by Ray Kuhn
Unless you drafted Jimmy Graham, Julius Thomas or Rob Gronkowski, it is very likely that you are in the position of streaming tight ends. With any luck you didn’t waste a high draft choice on the likes of Vernon Davis, Jordan Cameron or Jason Witten, and instead went with any number of the young, sleeper tight ends that were available.
This is not to discount solid veteran options like Heath Miller and Owen Daniels (now with Dennis Pitta sidelined), but youth is key at the tight end position. We know that rookie tight ends in the past have had a learning curve, but the expectations and roles have changed in the past few season. In general it has become more about pass catching ability than anything else, and that has helped ease the transition a little bit.
Tampa Bay drafted physical specimen Austin Seferian-Jenkins in the second round this spring and, despite his talent, expectations for this season were kept at a reasonable minimum. The Buccaneers also had plodder Brandon Myers at their disposal, and Tim Wright was also expected to be an option (prior to his trade to New England for Logan Mankins).
What was evident with Tampa’s draft this season, they took Mike Evans in the first round, is that they wanted to get more athletic in the passing game. For now it appears that the Josh McCown experiment is over with Mike Glennon back under center, and Seferian-Jenkins also appears to finally be healthy. He caught one pass for 26 yards in his debut, prior to missing Weeks 2 & 3 with an ankle injury.
The rookie returned last week for Tampa’s upset of Pittsburgh and he caught three passes for 44 yards on seven targets. More importantly, Seferian-Jenkins was on the field for all of the Buccaneeers’ snaps. Myers, who has 15 targets on the season, was only targeted once and he was on the field for less than 30% of the offensive snaps. So at the tight end position, it certainly appears that Lovie Smith has no reservations about elevating his rookie tight to the top of the depth chart and Glennon also appears to be comfortable with him.
Beyond Evans and Vincent Jackson, Tampa Bay is not especially deep at wide receiver. That was evident this past week as Louis Murphy took on a big role as part of the Buccaneeers’ offense. Now with Evans slated to miss the next few weeks, there is an even greater need for a receiving option to step up.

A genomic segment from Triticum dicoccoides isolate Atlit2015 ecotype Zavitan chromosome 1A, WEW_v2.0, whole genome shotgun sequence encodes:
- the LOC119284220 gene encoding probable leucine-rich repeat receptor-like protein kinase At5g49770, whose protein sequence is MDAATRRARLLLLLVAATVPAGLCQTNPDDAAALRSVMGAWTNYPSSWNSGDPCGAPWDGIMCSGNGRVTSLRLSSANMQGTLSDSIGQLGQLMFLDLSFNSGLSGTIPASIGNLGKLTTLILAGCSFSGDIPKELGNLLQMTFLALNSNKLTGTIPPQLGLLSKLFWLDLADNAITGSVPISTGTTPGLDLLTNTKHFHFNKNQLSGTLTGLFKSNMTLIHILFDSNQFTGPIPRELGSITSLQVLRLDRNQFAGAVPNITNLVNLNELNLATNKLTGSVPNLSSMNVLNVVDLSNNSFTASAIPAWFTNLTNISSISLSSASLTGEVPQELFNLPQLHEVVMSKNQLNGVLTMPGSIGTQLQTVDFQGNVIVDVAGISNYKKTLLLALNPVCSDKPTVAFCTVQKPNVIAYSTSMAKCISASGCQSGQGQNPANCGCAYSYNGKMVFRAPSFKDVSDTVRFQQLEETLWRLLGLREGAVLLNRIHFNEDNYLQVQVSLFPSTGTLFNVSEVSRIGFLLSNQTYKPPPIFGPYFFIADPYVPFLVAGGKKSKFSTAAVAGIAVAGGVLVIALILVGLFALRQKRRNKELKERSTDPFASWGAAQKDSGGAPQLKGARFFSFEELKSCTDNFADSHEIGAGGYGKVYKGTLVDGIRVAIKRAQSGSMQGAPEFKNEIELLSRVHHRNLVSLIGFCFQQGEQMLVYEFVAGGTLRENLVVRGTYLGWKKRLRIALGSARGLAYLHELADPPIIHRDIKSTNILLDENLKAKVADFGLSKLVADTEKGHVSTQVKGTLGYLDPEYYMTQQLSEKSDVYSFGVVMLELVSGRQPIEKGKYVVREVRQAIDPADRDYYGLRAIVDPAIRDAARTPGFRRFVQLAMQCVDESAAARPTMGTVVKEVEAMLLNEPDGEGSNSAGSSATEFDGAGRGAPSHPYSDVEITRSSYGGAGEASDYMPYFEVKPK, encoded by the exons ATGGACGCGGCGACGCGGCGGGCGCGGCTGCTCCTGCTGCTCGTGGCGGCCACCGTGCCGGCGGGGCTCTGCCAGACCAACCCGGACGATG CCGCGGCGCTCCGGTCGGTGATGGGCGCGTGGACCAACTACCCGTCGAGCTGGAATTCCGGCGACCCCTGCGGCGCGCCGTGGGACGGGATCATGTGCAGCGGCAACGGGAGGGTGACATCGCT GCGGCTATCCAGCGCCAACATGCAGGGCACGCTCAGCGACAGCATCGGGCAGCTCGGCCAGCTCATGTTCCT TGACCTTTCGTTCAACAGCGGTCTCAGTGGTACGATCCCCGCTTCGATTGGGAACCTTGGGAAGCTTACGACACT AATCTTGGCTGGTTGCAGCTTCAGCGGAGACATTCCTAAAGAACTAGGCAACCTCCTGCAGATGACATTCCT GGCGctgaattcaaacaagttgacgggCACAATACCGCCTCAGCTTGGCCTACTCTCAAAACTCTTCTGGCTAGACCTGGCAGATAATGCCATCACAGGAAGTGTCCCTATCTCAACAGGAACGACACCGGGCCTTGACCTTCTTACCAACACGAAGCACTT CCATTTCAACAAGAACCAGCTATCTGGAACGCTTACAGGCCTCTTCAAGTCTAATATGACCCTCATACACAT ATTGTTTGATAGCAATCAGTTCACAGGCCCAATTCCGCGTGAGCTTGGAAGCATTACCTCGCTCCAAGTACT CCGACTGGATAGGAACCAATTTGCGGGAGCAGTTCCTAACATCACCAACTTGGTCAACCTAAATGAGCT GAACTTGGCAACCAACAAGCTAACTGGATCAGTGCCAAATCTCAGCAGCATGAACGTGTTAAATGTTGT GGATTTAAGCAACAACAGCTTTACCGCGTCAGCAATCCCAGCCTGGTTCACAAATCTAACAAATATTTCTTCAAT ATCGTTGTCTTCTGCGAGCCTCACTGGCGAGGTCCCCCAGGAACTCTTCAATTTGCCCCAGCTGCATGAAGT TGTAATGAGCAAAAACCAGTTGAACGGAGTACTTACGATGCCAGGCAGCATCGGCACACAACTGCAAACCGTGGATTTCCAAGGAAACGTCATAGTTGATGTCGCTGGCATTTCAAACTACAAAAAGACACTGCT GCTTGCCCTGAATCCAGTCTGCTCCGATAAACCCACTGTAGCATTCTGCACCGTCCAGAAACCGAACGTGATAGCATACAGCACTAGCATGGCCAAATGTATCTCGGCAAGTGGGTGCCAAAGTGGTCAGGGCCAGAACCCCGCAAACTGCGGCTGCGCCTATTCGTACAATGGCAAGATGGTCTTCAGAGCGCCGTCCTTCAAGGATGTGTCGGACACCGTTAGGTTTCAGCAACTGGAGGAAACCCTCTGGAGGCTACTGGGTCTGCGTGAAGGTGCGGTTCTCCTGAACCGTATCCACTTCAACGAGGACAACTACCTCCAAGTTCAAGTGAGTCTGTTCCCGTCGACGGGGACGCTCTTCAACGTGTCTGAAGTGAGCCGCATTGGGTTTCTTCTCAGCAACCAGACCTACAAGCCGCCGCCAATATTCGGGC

It may take a few games for it to fully take effect, but Seferian-Jenkins is set up perfectly to be that guy. Based on last week he has surpassed Myers, and Smith doesn’t appear to be afraid to incorporate him into the game plan. Between the 20’s, I would expect a good portion of Evans’ opportunities to fall to Murphy at first, but the red zone is likely where Seferian-Jenkins will have the most value.
This week Tampa Bay takes on the Saints and their defense which has been less than stellar on the season. However, they have had success holding opposing tight ends to just 159 yards and one touchdown on 17 catches. However they faced Levine Toilolo, a struggling Jason Witten and the Vikings and Browns, who are battling injuries at the tight end position.
For the next few weeks it would be foolhardy to truly expect big things from Seferian-Jenkins, but it wouldn’t surprise me to see him reach double digits in fantasy points. With only two teams on bye this week there are likely better alternatives available, but he is a cheap option for Daily Fantasy and also worth a look in deeper leagues. However, I would expect that to change over the next few weeks.
Make sure to check out all of our Week 5 rankings: